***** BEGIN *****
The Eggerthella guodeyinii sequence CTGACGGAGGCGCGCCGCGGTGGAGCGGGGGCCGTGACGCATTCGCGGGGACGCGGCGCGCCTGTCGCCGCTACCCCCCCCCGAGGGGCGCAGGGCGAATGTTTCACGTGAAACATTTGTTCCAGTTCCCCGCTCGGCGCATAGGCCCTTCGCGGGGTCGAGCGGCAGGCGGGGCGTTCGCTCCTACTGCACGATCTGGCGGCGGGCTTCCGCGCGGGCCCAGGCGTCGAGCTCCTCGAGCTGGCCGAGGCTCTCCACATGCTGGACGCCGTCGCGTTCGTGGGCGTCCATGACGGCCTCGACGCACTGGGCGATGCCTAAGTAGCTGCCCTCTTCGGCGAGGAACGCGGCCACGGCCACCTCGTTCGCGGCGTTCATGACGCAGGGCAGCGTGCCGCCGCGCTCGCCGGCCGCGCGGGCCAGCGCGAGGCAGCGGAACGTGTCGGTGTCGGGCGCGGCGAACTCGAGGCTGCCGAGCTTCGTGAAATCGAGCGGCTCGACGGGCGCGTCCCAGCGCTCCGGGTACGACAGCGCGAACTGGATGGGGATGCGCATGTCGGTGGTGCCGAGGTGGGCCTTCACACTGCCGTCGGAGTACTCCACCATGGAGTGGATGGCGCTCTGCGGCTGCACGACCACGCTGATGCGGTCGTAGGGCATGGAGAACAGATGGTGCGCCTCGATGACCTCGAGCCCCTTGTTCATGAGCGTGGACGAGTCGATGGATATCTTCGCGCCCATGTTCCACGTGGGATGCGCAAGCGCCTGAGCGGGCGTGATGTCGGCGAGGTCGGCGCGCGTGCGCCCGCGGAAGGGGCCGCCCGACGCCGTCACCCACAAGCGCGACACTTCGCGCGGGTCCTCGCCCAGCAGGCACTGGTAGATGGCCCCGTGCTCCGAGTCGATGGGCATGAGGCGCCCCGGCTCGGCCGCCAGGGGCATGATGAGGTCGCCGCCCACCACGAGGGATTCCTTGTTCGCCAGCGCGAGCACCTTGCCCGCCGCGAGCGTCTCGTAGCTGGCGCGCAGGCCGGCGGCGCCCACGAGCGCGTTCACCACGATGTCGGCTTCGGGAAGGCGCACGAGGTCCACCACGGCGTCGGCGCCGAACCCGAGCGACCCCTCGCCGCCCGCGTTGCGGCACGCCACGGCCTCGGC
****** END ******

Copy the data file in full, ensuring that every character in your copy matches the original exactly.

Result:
The Eggerthella guodeyinii sequence CTGACGGAGGCGCGCCGCGGTGGAGCGGGGGCCGTGACGCATTCGCGGGGACGCGGCGCGCCTGTCGCCGCTACCCCCCCCCGAGGGGCGCAGGGCGAATGTTTCACGTGAAACATTTGTTCCAGTTCCCCGCTCGGCGCATAGGCCCTTCGCGGGGTCGAGCGGCAGGCGGGGCGTTCGCTCCTACTGCACGATCTGGCGGCGGGCTTCCGCGCGGGCCCAGGCGTCGAGCTCCTCGAGCTGGCCGAGGCTCTCCACATGCTGGACGCCGTCGCGTTCGTGGGCGTCCATGACGGCCTCGACGCACTGGGCGATGCCTAAGTAGCTGCCCTCTTCGGCGAGGAACGCGGCCACGGCCACCTCGTTCGCGGCGTTCATGACGCAGGGCAGCGTGCCGCCGCGCTCGCCGGCCGCGCGGGCCAGCGCGAGGCAGCGGAACGTGTCGGTGTCGGGCGCGGCGAACTCGAGGCTGCCGAGCTTCGTGAAATCGAGCGGCTCGACGGGCGCGTCCCAGCGCTCCGGGTACGACAGCGCGAACTGGATGGGGATGCGCATGTCGGTGGTGCCGAGGTGGGCCTTCACACTGCCGTCGGAGTACTCCACCATGGAGTGGATGGCGCTCTGCGGCTGCACGACCACGCTGATGCGGTCGTAGGGCATGGAGAACAGATGGTGCGCCTCGATGACCTCGAGCCCCTTGTTCATGAGCGTGGACGAGTCGATGGATATCTTCGCGCCCATGTTCCACGTGGGATGCGCAAGCGCCTGAGCGGGCGTGATGTCGGCGAGGTCGGCGCGCGTGCGCCCGCGGAAGGGGCCGCCCGACGCCGTCACCCACAAGCGCGACACTTCGCGCGGGTCCTCGCCCAGCAGGCACTGGTAGATGGCCCCGTGCTCCGAGTCGATGGGCATGAGGCGCCCCGGCTCGGCCGCCAGGGGCATGATGAGGTCGCCGCCCACCACGAGGGATTCCTTGTTCGCCAGCGCGAGCACCTTGCCCGCCGCGAGCGTCTCGTAGCTGGCGCGCAGGCCGGCGGCGCCCACGAGCGCGTTCACCACGATGTCGGCTTCGGGAAGGCGCACGAGGTCCACCACGGCGTCGGCGCCGAACCCGAGCGACCCCTCGCCGCCCGCGTTGCGGCACGCCACGGCCTCGGC